The EU’s “Dublin” rules, which determine which country is responsible for processing asylum applications, are not working, said MEPs in Wednesday’s debate on an EU Commission proposal to overhaul them. These rules must be replaced with an efficient and asylum system, based on solidarity among EU member states, to enable them to manage applications effectively, they urged.
Many MEPs had wanted to see a more ambitious proposal and doubted whether the proposed redistribution scheme would work. They also criticised the fact that member states would be able to avoid taking in asylum seekers in return for making a financial contribution to those processing the asylum applications in their place.
Some stressed the member states’ right to self-determination and criticised the plan to ask them to contribute financially if they do not accept refugees.
Replay videos of statements by
Frans TIMMERMANS, first Vice-President of the Commission
Dimitris AVRAMOPOULOS, Commissioner in charge of migration and home affairs
Roberta METSOLA (EPP, MT)
Elly SCHLEIN (S&D, IT)
Helga STEVENS (ECR, BE)
Cecilia WIKSTRÖM (ADLE, SE)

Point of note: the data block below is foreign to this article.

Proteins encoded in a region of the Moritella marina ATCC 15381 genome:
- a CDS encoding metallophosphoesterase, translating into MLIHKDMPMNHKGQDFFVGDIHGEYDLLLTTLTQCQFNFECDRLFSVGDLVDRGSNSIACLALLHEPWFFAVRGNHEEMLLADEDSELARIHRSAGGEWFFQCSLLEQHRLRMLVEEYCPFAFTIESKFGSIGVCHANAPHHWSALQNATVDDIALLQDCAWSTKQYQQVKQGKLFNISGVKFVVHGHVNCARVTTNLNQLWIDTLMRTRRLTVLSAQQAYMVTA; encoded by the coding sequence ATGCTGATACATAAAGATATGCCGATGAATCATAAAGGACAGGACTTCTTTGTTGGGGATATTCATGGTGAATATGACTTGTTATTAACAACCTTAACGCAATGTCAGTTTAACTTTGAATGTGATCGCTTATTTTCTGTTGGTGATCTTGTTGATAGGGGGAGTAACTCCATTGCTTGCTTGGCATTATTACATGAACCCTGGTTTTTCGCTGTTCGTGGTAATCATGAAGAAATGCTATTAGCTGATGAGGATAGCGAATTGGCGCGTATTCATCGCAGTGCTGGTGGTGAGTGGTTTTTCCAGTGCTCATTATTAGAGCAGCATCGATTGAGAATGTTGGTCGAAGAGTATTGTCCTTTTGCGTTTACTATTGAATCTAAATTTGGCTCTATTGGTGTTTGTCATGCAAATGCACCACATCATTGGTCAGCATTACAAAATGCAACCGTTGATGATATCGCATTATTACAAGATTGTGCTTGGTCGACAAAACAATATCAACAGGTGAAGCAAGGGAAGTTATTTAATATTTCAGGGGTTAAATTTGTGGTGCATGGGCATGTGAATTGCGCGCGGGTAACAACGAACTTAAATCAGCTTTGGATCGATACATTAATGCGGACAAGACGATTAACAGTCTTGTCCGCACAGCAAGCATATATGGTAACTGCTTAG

Cornelia ERNST (GUE/NGL, DE)
Jean LAMBERT (Green/EFA, UK)
Laura FERRARA (EFDD, IT)
Marcus PRETZELL (ENF, DE)
Note for editors
The Commission on 4 May presented its proposal for the reform of the Dublin regulation. According to the proposal, the “first country” criterion laid down by the Dublin rules remains, but should be supplemented by a "corrective allocation mechanism", which would be triggered automatically if a member state experiences “disproportionate” numbers of asylum seekers. Any member state not taking part in the redistribution system would instead have to show "financial solidarity" by paying €250,000 per asylum application processed by another member state.
In April, Parliament passed a non-legislative resolution on "An holistic approach to migration" which demanded a radical overhaul of the Dublin regulation to ensure shared responsibility, solidarity and faster processing of asylum claims.
REF. : 20160504IPR25742